Jim Burcke, the head of communications for Equitas, the Lloyd’s runoff vehicle for pre-1992 liabilities established in 1996, goes even further. “The majority of these cases involve inventory settlements made by law firms who specialize in these types of claims; you may have as many as 10,000 plaintiffs,” he said. “A small number of those may indeed be suffering from mesothelioma, lung cancer or stage 3 asbestosis, but the vast majority have no real injuries apart from maybe some lung scarring, and they can’t establish any link between that and any specific product.”

The costs are mounting. In an earlier report, “Asbestos Claims Surge Set to Dampen Earnings for Commercial Insurers,” A.M. Best stated that, “The property/casualty industry may be facing a surge in asbestos claims that could cumulatively cost the industry as much as $65 billion.” It noted that the “insurance industry’s asbestos claims payments have increased dramatically, averaging nearly 15 percent during the past two years,” and that “annual paid claims will increase by at least 20 percent” over the next three to five years.

The road to bankruptcy
Asbestos producers and users are being forced to the wall, creating a new wave of bankruptcies, following those by Johns-Manville and others in the late ’70s and early ’80s. USG Corporation became the latest victim when it filed for Chapter 11 reorganization on June 25 for itself and subsidiaries United States Gypsum Co., USG Interiors Inc., and L&W Supply Corp.

Echoing Burcke’s and Angelina’s analysis, William C. Foote, USG’s President and CEO stated that, “The asbestos litigation system is clearly out of control. Lawsuits continue to be filed at a high rate with no slowdown in sight, and most of the claims are filed by people who are not sick. In addition, the recent bankruptcies of other asbestos defendants have dramatically increased U.S. Gypsum’s asbestos costs to the point that they are completely out of proportion to its legitimate liability.”

As other companies filed bankruptcy petitions, pressure mounted on USG. “We have said repeatedly that U.S. Gypsum can afford to pay for its own liability,” Foote explained, “but it cannot pay for the liability of other companies or pay everyone who was exposed to asbestos-containing products—yet that is exactly what is happening because of the high volume of new cases and the other asbestos-related bankruptcies.”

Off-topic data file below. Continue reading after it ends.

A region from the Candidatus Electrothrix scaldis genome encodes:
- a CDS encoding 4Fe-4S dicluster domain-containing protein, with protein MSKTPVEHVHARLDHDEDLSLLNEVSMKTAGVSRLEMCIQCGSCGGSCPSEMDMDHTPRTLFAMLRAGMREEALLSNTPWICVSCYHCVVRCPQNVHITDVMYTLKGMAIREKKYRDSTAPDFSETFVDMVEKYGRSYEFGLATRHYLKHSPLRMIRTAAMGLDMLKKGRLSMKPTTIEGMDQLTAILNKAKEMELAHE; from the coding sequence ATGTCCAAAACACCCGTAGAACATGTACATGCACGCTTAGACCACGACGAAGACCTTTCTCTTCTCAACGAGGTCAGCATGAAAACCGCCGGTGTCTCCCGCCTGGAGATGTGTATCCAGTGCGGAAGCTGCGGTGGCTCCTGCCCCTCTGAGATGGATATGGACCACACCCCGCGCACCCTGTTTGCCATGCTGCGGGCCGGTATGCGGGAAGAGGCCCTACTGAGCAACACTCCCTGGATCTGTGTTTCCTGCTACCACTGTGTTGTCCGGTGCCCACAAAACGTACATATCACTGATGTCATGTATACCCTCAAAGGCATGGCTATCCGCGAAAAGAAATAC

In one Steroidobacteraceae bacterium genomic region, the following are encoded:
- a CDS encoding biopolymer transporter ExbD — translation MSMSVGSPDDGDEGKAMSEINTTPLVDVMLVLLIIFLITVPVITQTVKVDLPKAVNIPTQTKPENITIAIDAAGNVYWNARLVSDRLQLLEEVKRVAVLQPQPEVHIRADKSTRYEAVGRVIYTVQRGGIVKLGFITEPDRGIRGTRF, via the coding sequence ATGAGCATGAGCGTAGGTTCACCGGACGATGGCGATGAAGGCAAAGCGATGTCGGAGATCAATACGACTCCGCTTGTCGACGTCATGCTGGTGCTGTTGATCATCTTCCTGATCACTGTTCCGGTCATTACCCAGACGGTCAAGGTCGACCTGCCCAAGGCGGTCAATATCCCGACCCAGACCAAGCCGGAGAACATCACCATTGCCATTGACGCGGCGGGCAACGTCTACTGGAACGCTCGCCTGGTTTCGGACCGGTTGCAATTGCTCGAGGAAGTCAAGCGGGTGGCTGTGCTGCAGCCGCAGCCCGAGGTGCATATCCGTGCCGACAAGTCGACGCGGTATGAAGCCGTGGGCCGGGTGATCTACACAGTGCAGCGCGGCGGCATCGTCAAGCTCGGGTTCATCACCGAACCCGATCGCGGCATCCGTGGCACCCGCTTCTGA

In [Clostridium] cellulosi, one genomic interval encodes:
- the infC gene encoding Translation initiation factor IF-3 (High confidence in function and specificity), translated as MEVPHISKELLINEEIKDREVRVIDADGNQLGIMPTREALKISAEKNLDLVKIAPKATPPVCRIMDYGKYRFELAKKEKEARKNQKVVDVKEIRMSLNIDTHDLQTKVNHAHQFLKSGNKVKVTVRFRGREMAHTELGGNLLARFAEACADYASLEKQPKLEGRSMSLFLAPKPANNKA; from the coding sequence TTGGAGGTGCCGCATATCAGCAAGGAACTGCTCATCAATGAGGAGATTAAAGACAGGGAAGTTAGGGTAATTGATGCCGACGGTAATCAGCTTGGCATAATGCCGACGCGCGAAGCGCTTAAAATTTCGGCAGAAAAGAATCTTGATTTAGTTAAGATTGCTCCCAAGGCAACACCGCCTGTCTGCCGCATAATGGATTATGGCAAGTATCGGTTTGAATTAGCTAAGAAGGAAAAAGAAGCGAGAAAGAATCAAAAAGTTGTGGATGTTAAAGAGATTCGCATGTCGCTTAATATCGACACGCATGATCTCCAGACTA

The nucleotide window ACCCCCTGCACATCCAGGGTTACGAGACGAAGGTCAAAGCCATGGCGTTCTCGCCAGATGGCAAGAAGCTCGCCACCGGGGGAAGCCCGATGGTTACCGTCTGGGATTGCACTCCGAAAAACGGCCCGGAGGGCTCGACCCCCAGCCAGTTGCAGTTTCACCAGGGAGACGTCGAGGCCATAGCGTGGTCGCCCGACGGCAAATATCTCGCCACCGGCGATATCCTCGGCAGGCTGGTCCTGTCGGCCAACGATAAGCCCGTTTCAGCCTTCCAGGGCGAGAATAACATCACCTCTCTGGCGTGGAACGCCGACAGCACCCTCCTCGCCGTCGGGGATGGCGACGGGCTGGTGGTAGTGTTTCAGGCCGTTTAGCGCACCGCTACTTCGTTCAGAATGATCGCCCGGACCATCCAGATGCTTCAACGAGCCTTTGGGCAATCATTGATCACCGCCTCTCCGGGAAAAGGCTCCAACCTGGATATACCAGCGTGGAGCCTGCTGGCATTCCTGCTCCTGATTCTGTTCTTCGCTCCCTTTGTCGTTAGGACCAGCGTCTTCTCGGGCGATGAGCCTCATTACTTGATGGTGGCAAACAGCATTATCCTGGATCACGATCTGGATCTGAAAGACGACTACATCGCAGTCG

Foote isn’t exaggerating. Under applicable bankruptcy law, once a company files, litigation is suspended. The judge then sets a “bar date” by which claims against a debtor have to be presented; the time period varies, and may be extended for personal injury claims or under exceptional circumstances. However, as the trustee in bankruptcy takes over the assets of the debtor, and administers a trust to satisfy claims, all litigation is effectively condensed into one forum, rather than spread out in courtrooms all over the country, and claims aren’t paid until the reorganization is complete.

Thus, the pressure mounts to file claims against companies that haven’t gone into Chapter 11 in hopes of getting a higher settlement in a shorter period of time, and before that company too files.

“Since 1994, U.S. Gypsum has been named in more than 250,000 asbestos-related personal injury claims, and has paid more than $450 million (before insurance recoveries) to manage and resolve asbestos related litigation,” said the company. So far this year, 22,000 new claims have been filed against it. The costs (before insurance) “have risen from $30 million in 1997 to more than $160 million in 2000, and were expected to exceed $275 million in 2001.”

In the last 18 months, eight companies—including Owens Corning, Armstrong Holdings and W.R. Grace—have filed, adding up to 27 over the last two decades. Burcke indicated that, “In the short term [a bankruptcy filing] is good for cash flow as it stays all claims,” but he also said that it causes more claims to be filed, and that ultimately, whether it’s harmful or beneficial from the insurers’ point of view depends a great deal on the terms of the reorganization plan approved by the bankruptcy judge. A favorable plan permits insurers to maintain policy reserves, while an unfavorable one requires large claims payments and may exhaust policy limits more quickly.

Corralling the litigation